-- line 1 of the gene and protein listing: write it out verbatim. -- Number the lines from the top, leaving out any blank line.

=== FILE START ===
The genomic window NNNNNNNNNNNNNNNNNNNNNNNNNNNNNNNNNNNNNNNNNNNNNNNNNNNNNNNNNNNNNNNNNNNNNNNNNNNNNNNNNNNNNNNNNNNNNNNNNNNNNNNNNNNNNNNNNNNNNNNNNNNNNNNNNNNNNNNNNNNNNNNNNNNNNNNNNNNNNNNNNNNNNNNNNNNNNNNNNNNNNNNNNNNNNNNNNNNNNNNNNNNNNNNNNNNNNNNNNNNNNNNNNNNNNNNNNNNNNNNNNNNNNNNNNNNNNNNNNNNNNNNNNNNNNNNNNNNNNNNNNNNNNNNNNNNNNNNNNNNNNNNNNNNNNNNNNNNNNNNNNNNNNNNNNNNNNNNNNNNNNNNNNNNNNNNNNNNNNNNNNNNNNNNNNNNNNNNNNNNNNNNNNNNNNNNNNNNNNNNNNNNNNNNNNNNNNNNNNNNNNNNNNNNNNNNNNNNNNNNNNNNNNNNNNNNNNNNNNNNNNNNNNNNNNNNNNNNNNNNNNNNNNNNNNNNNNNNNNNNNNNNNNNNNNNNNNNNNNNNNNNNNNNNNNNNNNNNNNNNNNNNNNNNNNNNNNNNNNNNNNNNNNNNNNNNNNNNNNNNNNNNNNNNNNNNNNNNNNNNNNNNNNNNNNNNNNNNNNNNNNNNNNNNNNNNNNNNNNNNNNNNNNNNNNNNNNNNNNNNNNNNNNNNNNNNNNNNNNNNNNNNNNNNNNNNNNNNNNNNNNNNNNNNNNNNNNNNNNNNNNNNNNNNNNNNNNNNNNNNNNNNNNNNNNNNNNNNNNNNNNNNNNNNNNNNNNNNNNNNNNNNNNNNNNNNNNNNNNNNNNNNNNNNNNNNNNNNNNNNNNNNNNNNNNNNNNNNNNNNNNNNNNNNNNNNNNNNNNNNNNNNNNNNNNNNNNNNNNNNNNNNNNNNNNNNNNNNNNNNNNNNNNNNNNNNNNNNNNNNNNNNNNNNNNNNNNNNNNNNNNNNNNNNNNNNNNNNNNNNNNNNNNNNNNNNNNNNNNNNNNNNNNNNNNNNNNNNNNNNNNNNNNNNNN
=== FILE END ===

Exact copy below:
The genomic window NNNNNNNNNNNNNNNNNNNNNNNNNNNNNNNNNNNNNNNNNNNNNNNNNNNNNNNNNNNNNNNNNNNNNNNNNNNNNNNNNNNNNNNNNNNNNNNNNNNNNNNNNNNNNNNNNNNNNNNNNNNNNNNNNNNNNNNNNNNNNNNNNNNNNNNNNNNNNNNNNNNNNNNNNNNNNNNNNNNNNNNNNNNNNNNNNNNNNNNNNNNNNNNNNNNNNNNNNNNNNNNNNNNNNNNNNNNNNNNNNNNNNNNNNNNNNNNNNNNNNNNNNNNNNNNNNNNNNNNNNNNNNNNNNNNNNNNNNNNNNNNNNNNNNNNNNNNNNNNNNNNNNNNNNNNNNNNNNNNNNNNNNNNNNNNNNNNNNNNNNNNNNNNNNNNNNNNNNNNNNNNNNNNNNNNNNNNNNNNNNNNNNNNNNNNNNNNNNNNNNNNNNNNNNNNNNNNNNNNNNNNNNNNNNNNNNNNNNNNNNNNNNNNNNNNNNNNNNNNNNNNNNNNNNNNNNNNNNNNNNNNNNNNNNNNNNNNNNNNNNNNNNNNNNNNNNNNNNNNNNNNNNNNNNNNNNNNNNNNNNNNNNNNNNNNNNNNNNNNNNNNNNNNNNNNNNNNNNNNNNNNNNNNNNNNNNNNNNNNNNNNNNNNNNNNNNNNNNNNNNNNNNNNNNNNNNNNNNNNNNNNNNNNNNNNNNNNNNNNNNNNNNNNNNNNNNNNNNNNNNNNNNNNNNNNNNNNNNNNNNNNNNNNNNNNNNNNNNNNNNNNNNNNNNNNNNNNNNNNNNNNNNNNNNNNNNNNNNNNNNNNNNNNNNNNNNNNNNNNNNNNNNNNNNNNNNNNNNNNNNNNNNNNNNNNNNNNNNNNNNNNNNNNNNNNNNNNNNNNNNNNNNNNNNNNNNNNNNNNNNNNNNNNNNNNNNNNNNNNNNNNNNNNNNNNNNNNNNNNNNNNNNNNNNNNNNNNNNNNNNNNNNNNNNNNNNNNNNNNNNNNNNNNNNNNNNNNNNNNNNNNNNNNNNNNNNNNNNNNNNNNNNNNNN